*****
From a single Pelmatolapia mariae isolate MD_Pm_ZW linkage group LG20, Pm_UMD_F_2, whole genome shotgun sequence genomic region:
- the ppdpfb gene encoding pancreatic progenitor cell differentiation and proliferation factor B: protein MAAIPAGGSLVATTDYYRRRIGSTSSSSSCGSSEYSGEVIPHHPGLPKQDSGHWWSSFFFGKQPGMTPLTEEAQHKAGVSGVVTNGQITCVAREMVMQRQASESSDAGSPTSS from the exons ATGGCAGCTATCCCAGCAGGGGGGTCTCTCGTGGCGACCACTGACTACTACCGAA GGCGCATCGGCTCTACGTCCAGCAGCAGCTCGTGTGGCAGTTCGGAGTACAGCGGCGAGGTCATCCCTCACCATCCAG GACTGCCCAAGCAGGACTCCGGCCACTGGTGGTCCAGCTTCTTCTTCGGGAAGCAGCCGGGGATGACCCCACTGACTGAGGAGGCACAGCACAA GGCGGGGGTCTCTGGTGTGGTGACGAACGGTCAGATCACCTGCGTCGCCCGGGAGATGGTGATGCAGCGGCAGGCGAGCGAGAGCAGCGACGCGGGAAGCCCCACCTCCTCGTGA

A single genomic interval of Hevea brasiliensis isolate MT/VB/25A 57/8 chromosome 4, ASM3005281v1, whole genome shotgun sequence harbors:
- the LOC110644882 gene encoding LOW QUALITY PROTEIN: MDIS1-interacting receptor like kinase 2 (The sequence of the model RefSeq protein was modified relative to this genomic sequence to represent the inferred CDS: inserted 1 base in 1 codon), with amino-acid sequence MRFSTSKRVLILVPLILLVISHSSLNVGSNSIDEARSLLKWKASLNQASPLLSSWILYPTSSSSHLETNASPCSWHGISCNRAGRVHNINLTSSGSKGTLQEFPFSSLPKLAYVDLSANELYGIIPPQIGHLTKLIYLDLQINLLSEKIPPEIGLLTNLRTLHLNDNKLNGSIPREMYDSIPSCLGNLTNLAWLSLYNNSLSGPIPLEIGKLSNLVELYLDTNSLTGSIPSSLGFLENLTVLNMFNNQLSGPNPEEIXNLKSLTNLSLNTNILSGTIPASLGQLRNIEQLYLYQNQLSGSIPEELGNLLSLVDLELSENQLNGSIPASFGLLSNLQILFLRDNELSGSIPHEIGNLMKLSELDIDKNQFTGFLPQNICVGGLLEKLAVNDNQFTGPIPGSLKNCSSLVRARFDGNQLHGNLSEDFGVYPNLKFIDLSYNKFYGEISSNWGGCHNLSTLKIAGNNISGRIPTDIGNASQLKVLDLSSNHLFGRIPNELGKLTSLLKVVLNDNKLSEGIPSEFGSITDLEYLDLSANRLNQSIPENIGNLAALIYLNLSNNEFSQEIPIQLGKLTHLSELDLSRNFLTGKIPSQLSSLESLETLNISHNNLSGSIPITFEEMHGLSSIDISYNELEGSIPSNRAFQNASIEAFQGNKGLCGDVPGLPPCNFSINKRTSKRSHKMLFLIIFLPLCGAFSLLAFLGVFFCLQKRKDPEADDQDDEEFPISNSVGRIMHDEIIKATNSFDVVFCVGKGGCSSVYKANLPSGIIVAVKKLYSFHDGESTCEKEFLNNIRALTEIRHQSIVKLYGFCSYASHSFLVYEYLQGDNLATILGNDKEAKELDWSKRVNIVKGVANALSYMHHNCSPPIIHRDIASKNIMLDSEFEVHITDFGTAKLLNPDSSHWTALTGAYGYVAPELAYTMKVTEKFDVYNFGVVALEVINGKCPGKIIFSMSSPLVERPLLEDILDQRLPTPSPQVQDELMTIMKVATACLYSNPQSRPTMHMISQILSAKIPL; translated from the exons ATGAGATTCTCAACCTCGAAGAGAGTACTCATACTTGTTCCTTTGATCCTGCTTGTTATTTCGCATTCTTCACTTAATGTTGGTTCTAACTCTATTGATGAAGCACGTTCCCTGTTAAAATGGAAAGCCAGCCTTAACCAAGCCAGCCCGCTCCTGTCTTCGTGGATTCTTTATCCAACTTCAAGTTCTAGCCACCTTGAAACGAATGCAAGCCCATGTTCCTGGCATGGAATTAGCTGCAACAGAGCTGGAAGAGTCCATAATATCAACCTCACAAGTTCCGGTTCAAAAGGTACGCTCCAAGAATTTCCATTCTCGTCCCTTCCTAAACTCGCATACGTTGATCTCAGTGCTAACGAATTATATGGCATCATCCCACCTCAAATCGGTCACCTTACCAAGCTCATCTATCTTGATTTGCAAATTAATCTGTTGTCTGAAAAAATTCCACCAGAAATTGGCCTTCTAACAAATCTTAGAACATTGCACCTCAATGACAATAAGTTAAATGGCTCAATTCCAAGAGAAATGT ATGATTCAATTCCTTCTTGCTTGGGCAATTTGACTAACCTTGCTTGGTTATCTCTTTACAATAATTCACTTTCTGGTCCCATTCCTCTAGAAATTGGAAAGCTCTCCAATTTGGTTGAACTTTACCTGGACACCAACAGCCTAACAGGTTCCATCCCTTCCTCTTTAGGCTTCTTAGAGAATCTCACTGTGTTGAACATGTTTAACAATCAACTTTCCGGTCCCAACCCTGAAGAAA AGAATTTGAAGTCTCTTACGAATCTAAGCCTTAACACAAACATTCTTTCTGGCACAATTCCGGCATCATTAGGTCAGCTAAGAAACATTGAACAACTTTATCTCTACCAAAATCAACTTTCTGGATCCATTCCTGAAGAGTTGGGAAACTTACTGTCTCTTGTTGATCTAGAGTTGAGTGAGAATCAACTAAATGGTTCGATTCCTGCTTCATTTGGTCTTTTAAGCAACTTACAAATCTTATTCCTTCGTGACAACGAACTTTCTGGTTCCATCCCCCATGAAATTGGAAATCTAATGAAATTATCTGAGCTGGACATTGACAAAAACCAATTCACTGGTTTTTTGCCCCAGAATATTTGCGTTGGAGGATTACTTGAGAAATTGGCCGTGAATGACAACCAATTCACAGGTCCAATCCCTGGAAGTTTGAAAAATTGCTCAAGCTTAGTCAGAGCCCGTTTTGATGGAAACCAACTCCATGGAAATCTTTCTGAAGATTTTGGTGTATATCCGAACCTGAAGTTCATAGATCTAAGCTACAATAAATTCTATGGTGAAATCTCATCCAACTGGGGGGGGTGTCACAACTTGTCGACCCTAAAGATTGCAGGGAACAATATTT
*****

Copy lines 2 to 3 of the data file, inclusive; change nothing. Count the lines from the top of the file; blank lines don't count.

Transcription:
- the ppdpfb gene encoding pancreatic progenitor cell differentiation and proliferation factor B: protein MAAIPAGGSLVATTDYYRRRIGSTSSSSSCGSSEYSGEVIPHHPGLPKQDSGHWWSSFFFGKQPGMTPLTEEAQHKAGVSGVVTNGQITCVAREMVMQRQASESSDAGSPTSS from the exons ATGGCAGCTATCCCAGCAGGGGGGTCTCTCGTGGCGACCACTGACTACTACCGAA GGCGCATCGGCTCTACGTCCAGCAGCAGCTCGTGTGGCAGTTCGGAGTACAGCGGCGAGGTCATCCCTCACCATCCAG GACTGCCCAAGCAGGACTCCGGCCACTGGTGGTCCAGCTTCTTCTTCGGGAAGCAGCCGGGGATGACCCCACTGACTGAGGAGGCACAGCACAA GGCGGGGGTCTCTGGTGTGGTGACGAACGGTCAGATCACCTGCGTCGCCCGGGAGATGGTGATGCAGCGGCAGGCGAGCGAGAGCAGCGACGCGGGAAGCCCCACCTCCTCGTGA

A single genomic interval of Hevea brasiliensis isolate MT/VB/25A 57/8 chromosome 4, ASM3005281v1, whole genome shotgun sequence harbors: